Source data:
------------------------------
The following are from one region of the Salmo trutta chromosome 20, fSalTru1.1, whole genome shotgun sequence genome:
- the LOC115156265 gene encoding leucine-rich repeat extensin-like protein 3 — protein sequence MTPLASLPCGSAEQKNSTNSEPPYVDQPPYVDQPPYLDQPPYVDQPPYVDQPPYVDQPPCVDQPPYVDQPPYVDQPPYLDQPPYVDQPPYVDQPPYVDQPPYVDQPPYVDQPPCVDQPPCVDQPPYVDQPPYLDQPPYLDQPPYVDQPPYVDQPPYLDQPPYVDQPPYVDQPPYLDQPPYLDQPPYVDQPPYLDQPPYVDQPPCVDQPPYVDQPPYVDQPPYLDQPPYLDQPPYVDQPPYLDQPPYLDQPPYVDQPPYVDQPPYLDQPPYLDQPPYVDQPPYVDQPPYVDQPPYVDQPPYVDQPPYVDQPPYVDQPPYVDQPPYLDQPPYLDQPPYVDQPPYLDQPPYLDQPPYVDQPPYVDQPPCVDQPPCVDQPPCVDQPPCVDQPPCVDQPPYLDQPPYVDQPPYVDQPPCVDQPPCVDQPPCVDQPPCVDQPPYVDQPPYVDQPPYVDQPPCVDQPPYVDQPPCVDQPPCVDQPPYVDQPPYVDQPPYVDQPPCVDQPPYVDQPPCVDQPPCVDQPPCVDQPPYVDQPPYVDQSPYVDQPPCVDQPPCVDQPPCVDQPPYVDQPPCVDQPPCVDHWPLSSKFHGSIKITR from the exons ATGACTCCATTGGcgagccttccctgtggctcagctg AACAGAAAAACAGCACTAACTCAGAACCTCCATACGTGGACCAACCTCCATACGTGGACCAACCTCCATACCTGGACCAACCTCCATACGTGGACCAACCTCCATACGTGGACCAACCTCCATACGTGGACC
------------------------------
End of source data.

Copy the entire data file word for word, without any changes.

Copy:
The following are from one region of the Salmo trutta chromosome 20, fSalTru1.1, whole genome shotgun sequence genome:
- the LOC115156265 gene encoding leucine-rich repeat extensin-like protein 3 — protein sequence MTPLASLPCGSAEQKNSTNSEPPYVDQPPYVDQPPYLDQPPYVDQPPYVDQPPYVDQPPCVDQPPYVDQPPYVDQPPYLDQPPYVDQPPYVDQPPYVDQPPYVDQPPYVDQPPCVDQPPCVDQPPYVDQPPYLDQPPYLDQPPYVDQPPYVDQPPYLDQPPYVDQPPYVDQPPYLDQPPYLDQPPYVDQPPYLDQPPYVDQPPCVDQPPYVDQPPYVDQPPYLDQPPYLDQPPYVDQPPYLDQPPYLDQPPYVDQPPYVDQPPYLDQPPYLDQPPYVDQPPYVDQPPYVDQPPYVDQPPYVDQPPYVDQPPYVDQPPYVDQPPYLDQPPYLDQPPYVDQPPYLDQPPYLDQPPYVDQPPYVDQPPCVDQPPCVDQPPCVDQPPCVDQPPCVDQPPYLDQPPYVDQPPYVDQPPCVDQPPCVDQPPCVDQPPCVDQPPYVDQPPYVDQPPYVDQPPCVDQPPYVDQPPCVDQPPCVDQPPYVDQPPYVDQPPYVDQPPCVDQPPYVDQPPCVDQPPCVDQPPCVDQPPYVDQPPYVDQSPYVDQPPCVDQPPCVDQPPCVDQPPYVDQPPCVDQPPCVDHWPLSSKFHGSIKITR from the exons ATGACTCCATTGGcgagccttccctgtggctcagctg AACAGAAAAACAGCACTAACTCAGAACCTCCATACGTGGACCAACCTCCATACGTGGACCAACCTCCATACCTGGACCAACCTCCATACGTGGACCAACCTCCATACGTGGACCAACCTCCATACGTGGACC